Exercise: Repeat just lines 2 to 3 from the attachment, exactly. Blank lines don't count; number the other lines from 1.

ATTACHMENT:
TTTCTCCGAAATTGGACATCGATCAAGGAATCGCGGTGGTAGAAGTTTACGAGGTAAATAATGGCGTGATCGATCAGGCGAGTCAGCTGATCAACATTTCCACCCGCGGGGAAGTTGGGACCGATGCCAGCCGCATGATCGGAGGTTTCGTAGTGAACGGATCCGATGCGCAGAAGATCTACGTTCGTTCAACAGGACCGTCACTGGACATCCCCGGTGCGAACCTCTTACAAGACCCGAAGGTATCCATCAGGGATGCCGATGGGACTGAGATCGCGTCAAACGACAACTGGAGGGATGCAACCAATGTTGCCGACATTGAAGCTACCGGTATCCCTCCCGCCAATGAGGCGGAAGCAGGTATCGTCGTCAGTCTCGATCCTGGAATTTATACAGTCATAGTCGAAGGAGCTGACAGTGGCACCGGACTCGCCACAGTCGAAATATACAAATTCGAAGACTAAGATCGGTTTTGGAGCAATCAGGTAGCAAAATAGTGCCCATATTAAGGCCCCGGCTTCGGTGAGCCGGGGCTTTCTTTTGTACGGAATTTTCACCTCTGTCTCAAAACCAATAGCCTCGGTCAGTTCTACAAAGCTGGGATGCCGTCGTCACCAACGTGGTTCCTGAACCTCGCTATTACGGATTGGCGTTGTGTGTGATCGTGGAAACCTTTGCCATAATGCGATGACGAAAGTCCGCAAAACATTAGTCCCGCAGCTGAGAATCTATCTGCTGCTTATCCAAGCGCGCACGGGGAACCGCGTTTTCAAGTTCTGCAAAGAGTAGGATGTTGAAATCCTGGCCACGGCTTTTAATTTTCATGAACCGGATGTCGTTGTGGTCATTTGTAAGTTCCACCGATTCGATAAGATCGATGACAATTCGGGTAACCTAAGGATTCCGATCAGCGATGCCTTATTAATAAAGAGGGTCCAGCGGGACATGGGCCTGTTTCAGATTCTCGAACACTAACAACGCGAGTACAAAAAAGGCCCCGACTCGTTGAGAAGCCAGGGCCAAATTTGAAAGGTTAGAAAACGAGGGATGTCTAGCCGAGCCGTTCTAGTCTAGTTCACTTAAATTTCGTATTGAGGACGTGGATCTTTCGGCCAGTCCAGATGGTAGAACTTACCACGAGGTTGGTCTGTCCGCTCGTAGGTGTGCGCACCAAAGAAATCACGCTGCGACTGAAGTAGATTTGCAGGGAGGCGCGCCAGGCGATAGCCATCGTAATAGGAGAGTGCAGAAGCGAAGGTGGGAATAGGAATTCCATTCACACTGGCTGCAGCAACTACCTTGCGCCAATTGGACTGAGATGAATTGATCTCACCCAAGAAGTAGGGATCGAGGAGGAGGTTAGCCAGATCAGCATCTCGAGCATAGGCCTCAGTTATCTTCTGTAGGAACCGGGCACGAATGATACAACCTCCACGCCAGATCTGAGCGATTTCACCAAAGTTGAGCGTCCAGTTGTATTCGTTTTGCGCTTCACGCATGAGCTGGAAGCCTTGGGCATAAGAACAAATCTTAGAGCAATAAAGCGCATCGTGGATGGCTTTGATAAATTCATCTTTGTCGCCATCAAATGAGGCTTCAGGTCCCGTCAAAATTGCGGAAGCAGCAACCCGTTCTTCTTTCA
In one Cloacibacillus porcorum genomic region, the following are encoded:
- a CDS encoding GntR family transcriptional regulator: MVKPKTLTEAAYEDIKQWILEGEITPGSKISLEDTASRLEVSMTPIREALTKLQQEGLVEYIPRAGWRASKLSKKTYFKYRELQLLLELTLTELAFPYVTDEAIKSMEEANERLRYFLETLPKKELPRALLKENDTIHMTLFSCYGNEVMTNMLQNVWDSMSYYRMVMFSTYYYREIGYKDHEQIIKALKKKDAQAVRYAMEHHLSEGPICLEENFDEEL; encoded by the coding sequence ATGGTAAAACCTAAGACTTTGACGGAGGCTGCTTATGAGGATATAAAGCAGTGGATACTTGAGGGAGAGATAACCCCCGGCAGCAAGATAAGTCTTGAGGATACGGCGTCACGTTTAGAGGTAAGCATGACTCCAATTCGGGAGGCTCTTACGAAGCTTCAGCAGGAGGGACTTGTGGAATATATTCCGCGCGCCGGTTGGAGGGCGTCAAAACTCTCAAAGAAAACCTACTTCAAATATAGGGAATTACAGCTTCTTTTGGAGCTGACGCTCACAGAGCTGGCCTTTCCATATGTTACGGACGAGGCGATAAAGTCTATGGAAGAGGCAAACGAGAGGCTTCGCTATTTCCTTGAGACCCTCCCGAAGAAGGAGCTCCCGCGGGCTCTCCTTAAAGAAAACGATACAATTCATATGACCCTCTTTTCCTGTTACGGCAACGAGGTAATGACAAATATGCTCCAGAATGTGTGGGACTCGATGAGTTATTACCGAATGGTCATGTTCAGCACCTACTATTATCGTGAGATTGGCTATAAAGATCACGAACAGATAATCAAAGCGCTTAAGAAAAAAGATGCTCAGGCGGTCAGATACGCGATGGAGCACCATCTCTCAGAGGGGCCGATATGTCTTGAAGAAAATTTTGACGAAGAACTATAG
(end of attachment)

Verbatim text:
In one Cloacibacillus porcorum genomic region, the following are encoded:
- a CDS encoding GntR family transcriptional regulator: MVKPKTLTEAAYEDIKQWILEGEITPGSKISLEDTASRLEVSMTPIREALTKLQQEGLVEYIPRAGWRASKLSKKTYFKYRELQLLLELTLTELAFPYVTDEAIKSMEEANERLRYFLETLPKKELPRALLKENDTIHMTLFSCYGNEVMTNMLQNVWDSMSYYRMVMFSTYYYREIGYKDHEQIIKALKKKDAQAVRYAMEHHLSEGPICLEENFDEEL; encoded by the coding sequence ATGGTAAAACCTAAGACTTTGACGGAGGCTGCTTATGAGGATATAAAGCAGTGGATACTTGAGGGAGAGATAACCCCCGGCAGCAAGATAAGTCTTGAGGATACGGCGTCACGTTTAGAGGTAAGCATGACTCCAATTCGGGAGGCTCTTACGAAGCTTCAGCAGGAGGGACTTGTGGAATATATTCCGCGCGCCGGTTGGAGGGCGTCAAAACTCTCAAAGAAAACCTACTTCAAATATAGGGAATTACAGCTTCTTTTGGAGCTGACGCTCACAGAGCTGGCCTTTCCATATGTTACGGACGAGGCGATAAAGTCTATGGAAGAGGCAAACGAGAGGCTTCGCTATTTCCTTGAGACCCTCCCGAAGAAGGAGCTCCCGCGGGCTCTCCTTAAAGAAAACGATACAATTCATATGACCCTCTTTTCCTGTTACGGCAACGAGGTAATGACAAATATGCTCCAGAATGTGTGGGACTCGATGAGTTATTACCGAATGGTCATGTTCAGCACCTACTATTATCGTGAGATTGGCTATAAAGATCACGAACAGATAATCAAAGCGCTTAAGAAAAAAGATGCTCAGGCGGTCAGATACGCGATGGAGCACCATCTCTCAGAGGGGCCGATATGTCTTGAAGAAAATTTTGACGAAGAACTATAG